Synopses & Reviews
The best American novel to emerge from World War I, A Farewell to Arms is the unforgettable story of an American ambulance driver on the Italian front and his passion for a beautiful English nurse. Hemingway's frank portrayal of the love between Lieutenant Henry and Catherine Barkley, caught in the inexorable sweep of war, glows with an intensity unrivaled in modern literature, while his description of the German attack on Caporetto -- of lines of fired men marching in the rain, hungry, weary, and demoralized -- is one of the greatest moments in literary history. A story of love and pain, of loyalty and desertion, A Farewell to Arms, written when he was 30 years old, represents a new romanticism for Hemingway.
By turns romantic and harshly realistic, Hemingway's story of a tragic romance set against the brutality and confusion of World War I cemented his fame as a stylist and as a writer of extraordinary literary power. A volunteer ambulance driver and a beautiful English nurse fall in love when he is wounded on the Italian front.
About the Author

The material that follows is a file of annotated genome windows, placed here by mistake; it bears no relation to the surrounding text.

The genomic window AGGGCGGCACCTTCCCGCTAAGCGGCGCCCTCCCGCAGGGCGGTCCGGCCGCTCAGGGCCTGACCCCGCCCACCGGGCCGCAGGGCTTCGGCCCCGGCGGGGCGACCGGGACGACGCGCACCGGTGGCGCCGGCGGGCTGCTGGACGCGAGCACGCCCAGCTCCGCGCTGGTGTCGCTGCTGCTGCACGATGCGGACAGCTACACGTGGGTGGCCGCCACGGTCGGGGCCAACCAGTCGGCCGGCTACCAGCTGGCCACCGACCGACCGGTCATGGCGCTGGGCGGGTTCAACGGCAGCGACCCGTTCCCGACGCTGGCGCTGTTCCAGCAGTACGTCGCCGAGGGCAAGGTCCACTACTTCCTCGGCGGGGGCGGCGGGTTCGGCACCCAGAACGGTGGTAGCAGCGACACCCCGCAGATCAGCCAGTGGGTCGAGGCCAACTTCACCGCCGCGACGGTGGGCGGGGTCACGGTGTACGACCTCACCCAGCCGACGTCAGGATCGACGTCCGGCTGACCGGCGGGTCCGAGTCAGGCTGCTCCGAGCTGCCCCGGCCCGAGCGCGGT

Ernest Hemingway ranks as the most famous of twentieth-century American writers; like Mark Twain, Hemingway is one of those rare authors most people know about, whether they have read him or not. The difference is that Twain, with his white suit, ubiquitous cigar, and easy wit, survives in the public imagination as a basically, lovable figure, while the deeply imprinted image of Hemingway as rugged and macho has been much less universally admired, for all his fame. Hemingway has been regarded less as a writer dedicated to his craft than as a man of action who happened to be afflicted with genius. When he won the Nobel Prize in 1954, Time magazine reported the news under Heroes rather than Books and went on to describe the author as "a globe-trotting expert on bullfights, booze, women, wars, big game hunting, deep sea fishing, and courage." Hemingway did in fact address all those subjects in his books, and he acquired his expertise through well-reported acts of participation as well as of observation; by going to all the wars of his time, hunting and fishing for great beasts, marrying four times, occasionally getting into fistfights, drinking too much, and becoming, in the end, a worldwide celebrity recognizable for his signature beard and challenging physical pursuits.